There is a popular saying “When the going gets tough, tough gets going”. Such proverb has been gaining relevance in current and possible future scenarios of teaching and research. In the context of academic research, there is increased discussions and debates surrounding open access or subscriptions, peer-review procedure and other aspects of scientific publishing. In India, regulations earlier to 2010 concerning the award of M.Phil. and Ph.D. degrees mandated different sets of rules. After current government regime, atleast some of unhealthy practices were curtailed from state universities and reputed institutions. One of revolutionary changes currently underway is merging of two major apex bodies regulating higher education; UGC (University Grants Council) and AICTE (All India Council for Technical Education) both under Ministry of Human Resources Development (MHRD), Government of India.
Currently prospective PhD candidates must get admission to any research degree by qualifying in JRF (Junior Research Fellowship) through NET (National Eligibility Test) or GATE (Graduate Aptitude Test in Engineering), both conducted at national level or else by clearing department/institute entrance exam. This is primary stage of filtering best talent, followed with recent introduction called mandatory comprehensive examination (written/oral) covering intended topic before proceeding to research work. The problem arises when many highly research potential candidates cannot fulfill these criteria due to trivial reasons. Also chances are there that the problem becomes severe in cases of experienced academics where age and professional/ family commitments required are more.
Image from Pixabay
It must be noted that language is a key enabler and also barrier in connecting people. The point is that, a rapid revamp in education system cannot happen overnight. Such attempts can leave political, regional disparities and controversies similarly seen after tabling of Draft National Education Policy 2019 inviting citizens and stakeholder feedback. Here one policy recommendation of compulsory 3 languages i.e. English, Hindi and one native language at pre-high schools met with strong repercussions since for many, learning another regional language apart from native mother tongue ultimately carry lesser benefits .
The perspective of a faculty being a researcher has its own pros and cons. Research done in the area of interest gives a wide perspective and analytic thinking abilities for the person to talk about the specific topic/ subject. Even though, a published article in a quality journal gives a spirit of liveliness for the professional academic community, this also creates an individual pressure to get future work published in a quality journal.
Image from Pixabay
Hence, it’s very hard to find a right balance between the research activities and career priorities. Plagiarism is another serious issue recently reported even from the government research agencies. Regulatory bodies of AICTE, UGC has brought out clear guidelines on measures and plans aimed in research monitoring and recommending stricter actions both on faculty and students. For faculties, there is growing pressure to publish only articles that are peer-reviewed and listed in SCI (Science Citation Index), Web of Science or Scopus databases. Even seasoned researchers agrees upon fact of difficulty and delay in getting acceptance to these journals due to stringent high quality standards . My sister, a faculty of engineering and PhD candidate has an experience of waiting for more than 2 years for an article to be accepted in reputed journal. These scenarios can be better reduced by journals providing faster review, more detailed feedback on submitted work for authors. Publons by Clarivate Analytics, e-scripts by EAI (European Alliance for Innovation) and Springer Nature have been pioneered excellent models to overcome these which more publishers should adopt. Similarly, Elsevier has created an open platform as ResearcherAcademy for budding scholars to improve and advance their research knowledge with excellent certified training courses while incurring zero cost.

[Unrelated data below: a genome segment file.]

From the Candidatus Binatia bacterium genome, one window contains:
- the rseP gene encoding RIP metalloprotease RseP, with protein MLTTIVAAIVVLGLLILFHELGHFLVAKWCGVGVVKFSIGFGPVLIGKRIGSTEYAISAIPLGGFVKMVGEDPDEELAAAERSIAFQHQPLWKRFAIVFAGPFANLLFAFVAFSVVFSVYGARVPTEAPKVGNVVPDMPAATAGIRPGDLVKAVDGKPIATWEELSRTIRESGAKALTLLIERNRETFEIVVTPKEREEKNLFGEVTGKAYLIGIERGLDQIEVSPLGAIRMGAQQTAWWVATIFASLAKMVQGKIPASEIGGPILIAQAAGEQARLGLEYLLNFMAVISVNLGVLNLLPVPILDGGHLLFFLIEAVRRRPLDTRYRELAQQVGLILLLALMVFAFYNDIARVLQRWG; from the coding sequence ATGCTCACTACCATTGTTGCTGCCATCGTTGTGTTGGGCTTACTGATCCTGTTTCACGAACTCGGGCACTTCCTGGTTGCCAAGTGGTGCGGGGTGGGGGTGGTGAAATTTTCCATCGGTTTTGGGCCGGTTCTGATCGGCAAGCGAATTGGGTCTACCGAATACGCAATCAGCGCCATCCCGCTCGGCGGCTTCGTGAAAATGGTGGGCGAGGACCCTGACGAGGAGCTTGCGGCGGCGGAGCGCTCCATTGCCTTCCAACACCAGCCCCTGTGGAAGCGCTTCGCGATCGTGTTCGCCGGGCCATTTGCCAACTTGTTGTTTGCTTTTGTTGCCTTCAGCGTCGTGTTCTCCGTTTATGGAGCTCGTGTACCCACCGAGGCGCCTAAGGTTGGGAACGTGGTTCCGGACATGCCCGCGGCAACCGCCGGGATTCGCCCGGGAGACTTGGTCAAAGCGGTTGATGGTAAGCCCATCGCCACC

Due to developments noted here, unimaginable amounts of predatory journals/conferences and fake publishing houses arisen, crippling the scientific literature. An example of personal experience is receiving unsolicited invitations from publishing houses, while background check revealed them as predatory! It’s high time to identify and blacklist such publishing houses that degrade the genuine work of unaware researchers .
Further challenges exists such as requiring mandatory post-PhD experience for fresh faculty, tendency of inbreeding followed in premier institutes, red tapism in research project funding grants. Nevertheless, the future indeed seems bright as issues can be solved by discussions, inclusive and friendly ambience, healthy collaboration supported by competent authorities and ultimately rewarding meritorious work. An apt concluding remark for aspiring researcher be follow motto “Follow the road less taken, explore higher realms in world of research”!
I would like to thank my PhD supervisor Dr. Suprabha KR for providing research guidance, members of faculty of school of management, my sister Ms. Geethu RS for creative discussions on managing research with personal life and also fellow scholars of the institute for sharing their experiences.
 Draft National Education Policy, UGC report 2019 retrieved from https://www.ugc.ac.in › pdfnews › 3563340_PPT-Draft-NEP-2019
 V. Gayathri., 2019. No paper, no PhD? India rethinks graduate student policy. Nature. https://dx.doi.org/10.1038/d41586-019-01692-8
 Patwardhan, B., 2019. Why India is striking back against predatory journals. Nature, 571(7763), p.7. https://dx.doi.org/10.1038/d41586-019-02023-7